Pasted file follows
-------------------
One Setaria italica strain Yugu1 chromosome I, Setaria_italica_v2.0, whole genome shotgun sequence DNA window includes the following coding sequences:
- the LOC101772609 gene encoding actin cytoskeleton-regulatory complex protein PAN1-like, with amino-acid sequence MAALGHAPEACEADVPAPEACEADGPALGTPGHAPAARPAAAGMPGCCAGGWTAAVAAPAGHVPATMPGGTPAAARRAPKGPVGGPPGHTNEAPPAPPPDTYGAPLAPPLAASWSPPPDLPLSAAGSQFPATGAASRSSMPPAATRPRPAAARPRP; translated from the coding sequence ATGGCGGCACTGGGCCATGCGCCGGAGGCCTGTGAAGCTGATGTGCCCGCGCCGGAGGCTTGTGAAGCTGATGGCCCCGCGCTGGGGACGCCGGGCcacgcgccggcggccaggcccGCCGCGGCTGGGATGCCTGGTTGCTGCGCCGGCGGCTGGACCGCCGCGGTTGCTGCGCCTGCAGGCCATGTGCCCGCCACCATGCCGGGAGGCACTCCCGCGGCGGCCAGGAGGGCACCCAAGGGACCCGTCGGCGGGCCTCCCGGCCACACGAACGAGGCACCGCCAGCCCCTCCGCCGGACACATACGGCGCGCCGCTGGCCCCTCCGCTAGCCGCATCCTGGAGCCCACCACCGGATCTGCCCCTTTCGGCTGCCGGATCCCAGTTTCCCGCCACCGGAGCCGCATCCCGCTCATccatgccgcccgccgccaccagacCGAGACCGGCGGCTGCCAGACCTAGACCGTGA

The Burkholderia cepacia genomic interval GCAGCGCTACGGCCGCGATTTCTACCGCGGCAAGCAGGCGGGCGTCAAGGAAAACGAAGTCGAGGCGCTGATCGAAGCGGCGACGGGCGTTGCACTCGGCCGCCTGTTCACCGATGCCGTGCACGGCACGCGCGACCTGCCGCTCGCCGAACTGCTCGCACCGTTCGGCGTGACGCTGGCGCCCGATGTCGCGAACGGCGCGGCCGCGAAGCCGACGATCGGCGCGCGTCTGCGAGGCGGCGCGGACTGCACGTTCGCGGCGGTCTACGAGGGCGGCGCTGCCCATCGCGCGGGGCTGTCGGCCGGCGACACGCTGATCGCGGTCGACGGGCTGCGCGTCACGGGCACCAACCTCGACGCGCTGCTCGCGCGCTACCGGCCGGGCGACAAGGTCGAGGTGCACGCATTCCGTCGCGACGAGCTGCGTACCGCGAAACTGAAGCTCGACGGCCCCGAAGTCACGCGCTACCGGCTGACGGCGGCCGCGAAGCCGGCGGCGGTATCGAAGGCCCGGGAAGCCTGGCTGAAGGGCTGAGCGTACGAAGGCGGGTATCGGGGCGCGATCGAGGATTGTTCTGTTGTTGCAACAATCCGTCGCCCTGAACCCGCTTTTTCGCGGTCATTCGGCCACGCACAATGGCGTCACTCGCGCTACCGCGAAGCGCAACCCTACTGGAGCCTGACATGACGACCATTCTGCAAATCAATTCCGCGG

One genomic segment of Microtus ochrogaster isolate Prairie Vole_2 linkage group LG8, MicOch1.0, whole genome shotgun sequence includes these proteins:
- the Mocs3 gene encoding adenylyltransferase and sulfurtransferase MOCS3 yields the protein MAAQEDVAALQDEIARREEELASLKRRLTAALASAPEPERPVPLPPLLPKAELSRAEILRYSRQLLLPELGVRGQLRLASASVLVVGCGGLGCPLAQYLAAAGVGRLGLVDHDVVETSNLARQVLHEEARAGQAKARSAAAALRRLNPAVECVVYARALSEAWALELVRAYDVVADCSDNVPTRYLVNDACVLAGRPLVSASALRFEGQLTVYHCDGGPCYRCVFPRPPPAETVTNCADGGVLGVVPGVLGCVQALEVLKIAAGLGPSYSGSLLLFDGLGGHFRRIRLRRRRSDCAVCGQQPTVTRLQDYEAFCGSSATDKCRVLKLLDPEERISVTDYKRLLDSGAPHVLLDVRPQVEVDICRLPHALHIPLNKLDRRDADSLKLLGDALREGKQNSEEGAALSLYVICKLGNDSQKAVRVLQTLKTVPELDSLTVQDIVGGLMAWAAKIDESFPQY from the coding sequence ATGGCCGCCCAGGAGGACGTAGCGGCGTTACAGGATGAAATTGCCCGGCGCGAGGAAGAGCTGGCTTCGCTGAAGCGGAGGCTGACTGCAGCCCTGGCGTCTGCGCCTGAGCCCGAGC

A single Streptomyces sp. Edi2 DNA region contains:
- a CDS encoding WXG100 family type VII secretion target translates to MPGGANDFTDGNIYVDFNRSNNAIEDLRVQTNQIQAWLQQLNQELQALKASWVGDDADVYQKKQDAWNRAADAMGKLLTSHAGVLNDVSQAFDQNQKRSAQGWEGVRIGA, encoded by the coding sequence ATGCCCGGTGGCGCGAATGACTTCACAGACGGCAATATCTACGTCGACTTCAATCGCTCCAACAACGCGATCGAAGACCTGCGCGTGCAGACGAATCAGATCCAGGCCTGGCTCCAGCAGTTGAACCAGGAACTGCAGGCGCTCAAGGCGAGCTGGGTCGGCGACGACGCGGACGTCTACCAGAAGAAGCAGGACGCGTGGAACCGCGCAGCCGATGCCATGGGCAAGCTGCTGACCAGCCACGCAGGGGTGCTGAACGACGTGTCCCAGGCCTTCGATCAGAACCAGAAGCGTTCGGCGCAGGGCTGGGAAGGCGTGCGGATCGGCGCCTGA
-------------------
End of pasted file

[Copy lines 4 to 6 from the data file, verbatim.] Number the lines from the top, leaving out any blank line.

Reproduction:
One genomic segment of Microtus ochrogaster isolate Prairie Vole_2 linkage group LG8, MicOch1.0, whole genome shotgun sequence includes these proteins:
- the Mocs3 gene encoding adenylyltransferase and sulfurtransferase MOCS3 yields the protein MAAQEDVAALQDEIARREEELASLKRRLTAALASAPEPERPVPLPPLLPKAELSRAEILRYSRQLLLPELGVRGQLRLASASVLVVGCGGLGCPLAQYLAAAGVGRLGLVDHDVVETSNLARQVLHEEARAGQAKARSAAAALRRLNPAVECVVYARALSEAWALELVRAYDVVADCSDNVPTRYLVNDACVLAGRPLVSASALRFEGQLTVYHCDGGPCYRCVFPRPPPAETVTNCADGGVLGVVPGVLGCVQALEVLKIAAGLGPSYSGSLLLFDGLGGHFRRIRLRRRRSDCAVCGQQPTVTRLQDYEAFCGSSATDKCRVLKLLDPEERISVTDYKRLLDSGAPHVLLDVRPQVEVDICRLPHALHIPLNKLDRRDADSLKLLGDALREGKQNSEEGAALSLYVICKLGNDSQKAVRVLQTLKTVPELDSLTVQDIVGGLMAWAAKIDESFPQY from the coding sequence ATGGCCGCCCAGGAGGACGTAGCGGCGTTACAGGATGAAATTGCCCGGCGCGAGGAAGAGCTGGCTTCGCTGAAGCGGAGGCTGACTGCAGCCCTGGCGTCTGCGCCTGAGCCCGAGC

A single Streptomyces sp. Edi2 DNA region contains: